At 95, Reg still has more in his sights

Reg Rye, 95, wearing the medals he collected at the World Masters Games, with his good mate and trainer, Mike van Elder.

Reg Rye made history at the World Masters Games.

Aside from being the oldest New Zealand WMG competitor, he became the first person in the world, and the only one in his age group, to ride the 500m time trial, and the 2000m individual pursuit cycling events at the Avantidrome. Although Reg turned 95 in June, weeks after the event, he was able to compete in the M 95+ category as age groups are determined by a competitor’s age as at December 31, 2017.

“I didn’t do the times I had hoped for, but that didn’t matter because I still made a world record.”

Reg ended up at the games because his trainer Mike van Enter– who is also manager at the Avanti Bike Shop at the Avantidrome – asked him if he’d like to become a world champ.  Once past the “are you being serious” moment, Reg exercised his characteristic mix of caution and grit. “I asked a few people, including my GP, if I should do it, and then decided to just go for it.”

He trained predominantly on his road bike, riding up and down his long tar-seal driveway and on the roads around St Kilda. He kept up his gym training at the Avantidrome, pounding away on the exercycles, the he’d sit and chew the cud with Mike at the bike shop before heading home.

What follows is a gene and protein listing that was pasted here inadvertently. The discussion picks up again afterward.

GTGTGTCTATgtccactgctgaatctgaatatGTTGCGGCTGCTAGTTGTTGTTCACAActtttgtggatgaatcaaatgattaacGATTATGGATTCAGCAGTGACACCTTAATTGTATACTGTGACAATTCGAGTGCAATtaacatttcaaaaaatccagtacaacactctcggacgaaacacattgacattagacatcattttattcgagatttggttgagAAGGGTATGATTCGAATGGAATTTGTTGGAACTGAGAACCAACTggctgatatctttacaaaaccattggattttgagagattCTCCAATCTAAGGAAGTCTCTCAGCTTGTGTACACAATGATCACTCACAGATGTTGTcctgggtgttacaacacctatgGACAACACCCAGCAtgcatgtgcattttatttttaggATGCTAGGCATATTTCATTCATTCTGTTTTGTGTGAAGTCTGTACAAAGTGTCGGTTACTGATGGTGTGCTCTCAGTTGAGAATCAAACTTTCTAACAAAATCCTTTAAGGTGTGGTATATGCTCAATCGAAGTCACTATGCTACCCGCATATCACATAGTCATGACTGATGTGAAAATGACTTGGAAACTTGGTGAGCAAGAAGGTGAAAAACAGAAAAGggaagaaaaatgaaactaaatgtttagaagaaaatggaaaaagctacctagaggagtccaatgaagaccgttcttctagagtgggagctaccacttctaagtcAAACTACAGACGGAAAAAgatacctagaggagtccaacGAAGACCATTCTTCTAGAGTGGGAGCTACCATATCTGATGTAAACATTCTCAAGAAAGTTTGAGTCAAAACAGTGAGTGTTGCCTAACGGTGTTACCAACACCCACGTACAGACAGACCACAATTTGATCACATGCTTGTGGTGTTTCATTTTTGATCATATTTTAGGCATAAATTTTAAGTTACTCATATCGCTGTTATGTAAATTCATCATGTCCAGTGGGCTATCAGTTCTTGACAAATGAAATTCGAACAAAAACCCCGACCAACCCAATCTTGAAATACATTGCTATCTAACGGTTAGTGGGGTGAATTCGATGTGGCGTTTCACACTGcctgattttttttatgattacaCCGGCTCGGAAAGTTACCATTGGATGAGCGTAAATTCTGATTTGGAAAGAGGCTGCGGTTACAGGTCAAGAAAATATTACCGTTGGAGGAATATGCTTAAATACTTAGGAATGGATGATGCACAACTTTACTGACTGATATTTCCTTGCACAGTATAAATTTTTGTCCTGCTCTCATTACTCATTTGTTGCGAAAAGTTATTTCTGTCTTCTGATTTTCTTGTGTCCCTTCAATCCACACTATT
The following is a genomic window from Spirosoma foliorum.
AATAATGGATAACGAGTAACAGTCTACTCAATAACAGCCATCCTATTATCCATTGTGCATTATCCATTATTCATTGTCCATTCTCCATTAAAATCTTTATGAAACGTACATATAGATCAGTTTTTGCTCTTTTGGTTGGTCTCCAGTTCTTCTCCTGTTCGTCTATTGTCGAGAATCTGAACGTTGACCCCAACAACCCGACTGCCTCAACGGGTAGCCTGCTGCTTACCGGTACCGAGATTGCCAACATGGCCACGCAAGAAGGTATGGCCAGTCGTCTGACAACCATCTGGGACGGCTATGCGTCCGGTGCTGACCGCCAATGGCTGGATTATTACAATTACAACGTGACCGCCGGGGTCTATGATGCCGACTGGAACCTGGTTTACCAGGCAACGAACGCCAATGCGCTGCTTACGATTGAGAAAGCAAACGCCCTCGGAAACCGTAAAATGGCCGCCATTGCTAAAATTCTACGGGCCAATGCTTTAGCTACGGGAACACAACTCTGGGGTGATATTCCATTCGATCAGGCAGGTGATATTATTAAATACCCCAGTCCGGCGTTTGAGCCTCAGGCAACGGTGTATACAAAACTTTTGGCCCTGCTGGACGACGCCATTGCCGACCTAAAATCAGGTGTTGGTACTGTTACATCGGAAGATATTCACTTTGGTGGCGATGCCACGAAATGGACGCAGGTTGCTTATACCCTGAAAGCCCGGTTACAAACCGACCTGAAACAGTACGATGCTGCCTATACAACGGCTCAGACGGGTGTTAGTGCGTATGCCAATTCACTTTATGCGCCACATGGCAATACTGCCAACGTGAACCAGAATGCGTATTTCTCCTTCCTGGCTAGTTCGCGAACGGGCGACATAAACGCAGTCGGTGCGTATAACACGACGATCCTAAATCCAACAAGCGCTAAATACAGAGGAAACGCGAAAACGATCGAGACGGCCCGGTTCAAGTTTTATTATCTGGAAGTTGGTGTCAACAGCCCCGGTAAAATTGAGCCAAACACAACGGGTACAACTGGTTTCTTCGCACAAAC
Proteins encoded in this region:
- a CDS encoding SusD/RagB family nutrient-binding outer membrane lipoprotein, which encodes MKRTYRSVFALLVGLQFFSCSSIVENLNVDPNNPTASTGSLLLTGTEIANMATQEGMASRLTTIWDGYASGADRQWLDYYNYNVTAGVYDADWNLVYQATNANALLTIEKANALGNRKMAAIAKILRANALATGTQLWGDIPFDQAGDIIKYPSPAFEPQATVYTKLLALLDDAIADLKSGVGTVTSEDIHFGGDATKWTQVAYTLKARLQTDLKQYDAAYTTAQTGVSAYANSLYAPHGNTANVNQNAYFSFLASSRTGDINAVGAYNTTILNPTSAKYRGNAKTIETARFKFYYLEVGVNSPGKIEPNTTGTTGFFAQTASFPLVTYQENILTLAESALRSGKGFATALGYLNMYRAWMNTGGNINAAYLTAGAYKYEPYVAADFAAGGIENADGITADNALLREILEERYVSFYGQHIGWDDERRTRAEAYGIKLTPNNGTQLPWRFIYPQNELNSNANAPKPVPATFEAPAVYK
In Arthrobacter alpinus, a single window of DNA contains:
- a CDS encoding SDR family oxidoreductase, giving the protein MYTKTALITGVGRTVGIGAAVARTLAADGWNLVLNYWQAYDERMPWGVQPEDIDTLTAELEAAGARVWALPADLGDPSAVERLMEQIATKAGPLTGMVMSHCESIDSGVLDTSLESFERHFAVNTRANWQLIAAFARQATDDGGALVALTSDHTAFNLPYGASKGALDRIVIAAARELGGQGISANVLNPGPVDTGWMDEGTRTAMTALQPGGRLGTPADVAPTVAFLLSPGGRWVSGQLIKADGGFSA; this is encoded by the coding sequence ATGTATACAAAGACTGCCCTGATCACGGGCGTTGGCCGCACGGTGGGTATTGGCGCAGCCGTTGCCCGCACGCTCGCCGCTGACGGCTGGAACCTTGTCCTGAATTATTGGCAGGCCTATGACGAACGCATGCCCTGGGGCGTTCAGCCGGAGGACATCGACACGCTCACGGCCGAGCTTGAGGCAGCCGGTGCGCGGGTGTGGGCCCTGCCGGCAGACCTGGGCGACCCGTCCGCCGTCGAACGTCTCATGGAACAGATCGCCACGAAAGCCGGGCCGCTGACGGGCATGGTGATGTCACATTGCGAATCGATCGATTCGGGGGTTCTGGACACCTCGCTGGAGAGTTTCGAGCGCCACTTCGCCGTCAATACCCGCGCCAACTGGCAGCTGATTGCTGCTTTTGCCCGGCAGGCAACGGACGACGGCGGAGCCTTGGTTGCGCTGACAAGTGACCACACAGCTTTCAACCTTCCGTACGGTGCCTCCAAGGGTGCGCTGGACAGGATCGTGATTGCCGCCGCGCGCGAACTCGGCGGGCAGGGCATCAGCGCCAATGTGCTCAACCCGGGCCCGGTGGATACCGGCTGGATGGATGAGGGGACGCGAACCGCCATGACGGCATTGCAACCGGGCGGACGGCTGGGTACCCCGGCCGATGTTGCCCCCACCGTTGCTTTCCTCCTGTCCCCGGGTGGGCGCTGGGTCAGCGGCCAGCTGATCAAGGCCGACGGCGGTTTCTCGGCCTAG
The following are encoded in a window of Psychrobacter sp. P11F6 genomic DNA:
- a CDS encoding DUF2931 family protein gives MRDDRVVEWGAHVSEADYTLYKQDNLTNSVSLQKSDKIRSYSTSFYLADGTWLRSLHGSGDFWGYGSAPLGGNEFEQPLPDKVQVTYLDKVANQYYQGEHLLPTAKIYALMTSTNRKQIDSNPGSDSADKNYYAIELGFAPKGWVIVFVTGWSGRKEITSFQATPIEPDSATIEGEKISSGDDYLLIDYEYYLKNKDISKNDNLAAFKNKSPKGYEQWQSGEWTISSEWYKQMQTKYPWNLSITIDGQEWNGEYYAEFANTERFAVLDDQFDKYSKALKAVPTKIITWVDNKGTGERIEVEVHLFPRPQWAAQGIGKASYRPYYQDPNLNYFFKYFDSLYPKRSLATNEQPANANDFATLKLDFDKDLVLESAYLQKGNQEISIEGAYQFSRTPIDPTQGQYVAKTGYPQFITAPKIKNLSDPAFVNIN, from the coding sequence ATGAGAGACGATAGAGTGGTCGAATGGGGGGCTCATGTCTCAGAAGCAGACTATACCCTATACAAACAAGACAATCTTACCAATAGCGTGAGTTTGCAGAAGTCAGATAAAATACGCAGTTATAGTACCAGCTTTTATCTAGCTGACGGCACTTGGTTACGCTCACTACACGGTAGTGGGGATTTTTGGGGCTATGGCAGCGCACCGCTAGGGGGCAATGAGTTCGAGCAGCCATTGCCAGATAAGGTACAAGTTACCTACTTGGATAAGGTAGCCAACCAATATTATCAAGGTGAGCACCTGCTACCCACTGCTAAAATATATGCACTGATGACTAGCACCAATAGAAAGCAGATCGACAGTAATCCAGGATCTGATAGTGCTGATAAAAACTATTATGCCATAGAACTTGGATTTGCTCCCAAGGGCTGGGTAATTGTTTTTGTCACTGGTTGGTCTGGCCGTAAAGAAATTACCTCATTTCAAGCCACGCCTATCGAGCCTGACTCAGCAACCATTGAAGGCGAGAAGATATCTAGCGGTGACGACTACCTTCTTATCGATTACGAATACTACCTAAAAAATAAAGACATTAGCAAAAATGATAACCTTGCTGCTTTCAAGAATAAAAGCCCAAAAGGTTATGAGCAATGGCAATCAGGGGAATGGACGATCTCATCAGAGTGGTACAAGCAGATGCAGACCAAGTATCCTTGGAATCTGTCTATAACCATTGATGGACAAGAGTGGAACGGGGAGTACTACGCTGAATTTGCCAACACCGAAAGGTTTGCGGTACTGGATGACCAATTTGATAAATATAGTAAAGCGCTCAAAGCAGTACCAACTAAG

“This is my second home,” he admitted.

A founding and life member of the Cambridge Athletics and Harriers Club, Reg stopped cycling in the mid-1940s, but returned to it to fill a void left after he lost his wife Joy a few years ago.

“I came out here when the track was still unfinished, just to have a look.  A couple of people in the foyer suggested I fill in a form, so I did.”

Later, coach Dean Foreman asked the then 91-year-old Reg if he wanted to have a go on the track.

“Dean had his hand on the bike that first time, but I finished up doing four laps. I came back for more two days later. That led me to meeting up with Mike and buying a bike, really just to keep fit and give me something to do.”

From those inauspicious beginnings to the Masters Games and a world champion title … through it all Reg has boosted his fitness and found friendship and satisfaction through cycling.

And there’s no stopping him yet. Reg has his eye on the next World Masters Games in Japan in four years’ time, and is currently training to beat the record set by a 105-year-old Frenchman to ride 22.5km in one hour.

“I’m looking at doing 28-30km; I’ll know when I’m ready.  I will keep going until I can’t do it anymore, and I like having something to work towards.”

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